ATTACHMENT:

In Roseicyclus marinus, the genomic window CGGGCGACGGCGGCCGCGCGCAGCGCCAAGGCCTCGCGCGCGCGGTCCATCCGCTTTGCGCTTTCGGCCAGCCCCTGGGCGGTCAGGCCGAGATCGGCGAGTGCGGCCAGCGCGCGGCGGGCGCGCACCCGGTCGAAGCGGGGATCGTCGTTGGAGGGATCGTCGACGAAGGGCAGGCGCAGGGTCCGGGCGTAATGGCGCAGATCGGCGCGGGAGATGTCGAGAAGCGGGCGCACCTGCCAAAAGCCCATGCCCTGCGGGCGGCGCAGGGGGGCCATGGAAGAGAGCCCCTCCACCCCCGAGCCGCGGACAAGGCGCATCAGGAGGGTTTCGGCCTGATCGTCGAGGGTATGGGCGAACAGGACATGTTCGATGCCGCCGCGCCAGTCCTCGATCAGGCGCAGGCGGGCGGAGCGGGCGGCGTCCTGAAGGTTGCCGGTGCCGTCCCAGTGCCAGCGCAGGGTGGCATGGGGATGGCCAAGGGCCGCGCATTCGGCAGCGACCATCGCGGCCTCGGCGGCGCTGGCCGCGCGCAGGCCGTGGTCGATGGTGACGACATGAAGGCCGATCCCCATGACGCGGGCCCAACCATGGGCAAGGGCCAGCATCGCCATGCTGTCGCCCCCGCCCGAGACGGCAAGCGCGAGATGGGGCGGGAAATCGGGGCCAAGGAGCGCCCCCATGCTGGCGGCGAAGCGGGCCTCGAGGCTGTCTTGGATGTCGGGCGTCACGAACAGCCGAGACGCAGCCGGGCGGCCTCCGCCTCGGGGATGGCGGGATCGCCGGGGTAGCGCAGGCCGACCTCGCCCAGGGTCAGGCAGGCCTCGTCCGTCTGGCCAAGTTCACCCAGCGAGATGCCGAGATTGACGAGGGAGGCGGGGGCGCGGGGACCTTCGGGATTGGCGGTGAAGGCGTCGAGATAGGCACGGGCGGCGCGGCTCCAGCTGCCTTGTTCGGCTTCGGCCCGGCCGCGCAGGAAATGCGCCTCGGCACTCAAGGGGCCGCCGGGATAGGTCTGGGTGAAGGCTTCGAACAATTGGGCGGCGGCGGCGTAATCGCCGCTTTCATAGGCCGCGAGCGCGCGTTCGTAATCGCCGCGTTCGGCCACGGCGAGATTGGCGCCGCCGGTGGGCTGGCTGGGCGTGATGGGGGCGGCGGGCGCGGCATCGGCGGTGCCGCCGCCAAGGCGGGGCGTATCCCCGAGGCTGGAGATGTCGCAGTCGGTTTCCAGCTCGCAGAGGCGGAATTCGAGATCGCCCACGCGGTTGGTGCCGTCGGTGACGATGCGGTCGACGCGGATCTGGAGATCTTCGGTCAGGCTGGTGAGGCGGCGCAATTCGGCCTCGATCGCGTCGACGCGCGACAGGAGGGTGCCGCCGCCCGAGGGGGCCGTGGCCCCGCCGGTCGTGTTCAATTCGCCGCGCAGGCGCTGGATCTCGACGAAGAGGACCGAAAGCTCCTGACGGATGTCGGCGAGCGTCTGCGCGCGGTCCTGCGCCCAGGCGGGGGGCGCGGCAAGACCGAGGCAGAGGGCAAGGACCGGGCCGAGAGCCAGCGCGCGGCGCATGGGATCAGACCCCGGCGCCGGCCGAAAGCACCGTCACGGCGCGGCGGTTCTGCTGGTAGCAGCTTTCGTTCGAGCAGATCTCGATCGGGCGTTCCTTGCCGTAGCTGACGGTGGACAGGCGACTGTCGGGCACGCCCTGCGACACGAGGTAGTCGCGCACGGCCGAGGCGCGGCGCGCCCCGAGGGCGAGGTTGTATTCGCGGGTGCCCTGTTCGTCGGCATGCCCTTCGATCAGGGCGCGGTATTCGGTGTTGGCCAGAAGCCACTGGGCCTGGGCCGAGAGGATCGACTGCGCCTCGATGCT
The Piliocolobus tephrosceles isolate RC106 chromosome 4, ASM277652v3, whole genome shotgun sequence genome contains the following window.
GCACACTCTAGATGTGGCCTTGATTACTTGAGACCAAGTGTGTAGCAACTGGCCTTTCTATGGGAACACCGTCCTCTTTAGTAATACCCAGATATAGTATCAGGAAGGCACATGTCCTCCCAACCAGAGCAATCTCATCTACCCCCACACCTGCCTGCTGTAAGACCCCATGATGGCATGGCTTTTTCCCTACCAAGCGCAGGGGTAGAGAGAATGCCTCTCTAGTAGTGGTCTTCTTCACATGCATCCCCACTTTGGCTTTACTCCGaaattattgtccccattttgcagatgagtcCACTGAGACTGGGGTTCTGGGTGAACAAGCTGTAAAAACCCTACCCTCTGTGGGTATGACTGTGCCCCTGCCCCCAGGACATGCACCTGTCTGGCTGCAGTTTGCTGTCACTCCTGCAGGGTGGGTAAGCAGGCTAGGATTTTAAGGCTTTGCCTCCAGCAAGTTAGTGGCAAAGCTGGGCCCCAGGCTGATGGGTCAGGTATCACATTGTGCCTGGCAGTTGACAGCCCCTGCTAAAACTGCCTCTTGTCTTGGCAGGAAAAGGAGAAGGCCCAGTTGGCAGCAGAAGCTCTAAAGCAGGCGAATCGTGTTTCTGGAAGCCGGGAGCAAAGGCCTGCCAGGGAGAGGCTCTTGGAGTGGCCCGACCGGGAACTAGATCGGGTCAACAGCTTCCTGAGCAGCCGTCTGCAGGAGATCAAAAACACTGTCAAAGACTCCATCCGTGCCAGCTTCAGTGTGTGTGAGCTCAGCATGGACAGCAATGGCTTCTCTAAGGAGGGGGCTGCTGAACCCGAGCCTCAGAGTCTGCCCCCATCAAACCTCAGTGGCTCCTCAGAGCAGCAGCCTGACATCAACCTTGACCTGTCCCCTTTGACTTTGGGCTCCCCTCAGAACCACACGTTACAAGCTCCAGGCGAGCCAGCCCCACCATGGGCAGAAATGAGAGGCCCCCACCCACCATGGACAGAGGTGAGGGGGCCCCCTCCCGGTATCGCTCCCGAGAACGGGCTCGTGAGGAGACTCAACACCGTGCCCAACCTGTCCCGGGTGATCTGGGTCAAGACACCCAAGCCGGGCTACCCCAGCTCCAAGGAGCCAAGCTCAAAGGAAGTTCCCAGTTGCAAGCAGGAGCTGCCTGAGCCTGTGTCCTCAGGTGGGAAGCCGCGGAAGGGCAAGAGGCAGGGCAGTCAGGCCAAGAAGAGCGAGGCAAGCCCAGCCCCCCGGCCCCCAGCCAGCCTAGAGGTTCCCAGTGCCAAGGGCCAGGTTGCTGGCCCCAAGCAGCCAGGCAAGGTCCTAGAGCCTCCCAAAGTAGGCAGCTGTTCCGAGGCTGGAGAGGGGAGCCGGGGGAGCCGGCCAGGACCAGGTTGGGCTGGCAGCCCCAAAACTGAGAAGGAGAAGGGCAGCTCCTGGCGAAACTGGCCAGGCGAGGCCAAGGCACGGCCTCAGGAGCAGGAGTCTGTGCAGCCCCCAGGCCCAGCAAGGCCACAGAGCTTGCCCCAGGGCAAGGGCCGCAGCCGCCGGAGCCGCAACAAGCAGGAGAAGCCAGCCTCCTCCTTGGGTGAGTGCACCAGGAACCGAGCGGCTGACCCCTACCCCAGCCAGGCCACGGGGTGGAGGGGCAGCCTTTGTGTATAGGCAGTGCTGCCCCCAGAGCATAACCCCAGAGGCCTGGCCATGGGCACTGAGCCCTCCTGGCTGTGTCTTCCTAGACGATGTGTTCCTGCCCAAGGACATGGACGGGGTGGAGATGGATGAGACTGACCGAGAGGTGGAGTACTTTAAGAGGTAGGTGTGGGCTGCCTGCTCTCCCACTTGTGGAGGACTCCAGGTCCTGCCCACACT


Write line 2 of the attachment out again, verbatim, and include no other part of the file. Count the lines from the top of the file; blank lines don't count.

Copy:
The Piliocolobus tephrosceles isolate RC106 chromosome 4, ASM277652v3, whole genome shotgun sequence genome contains the following window.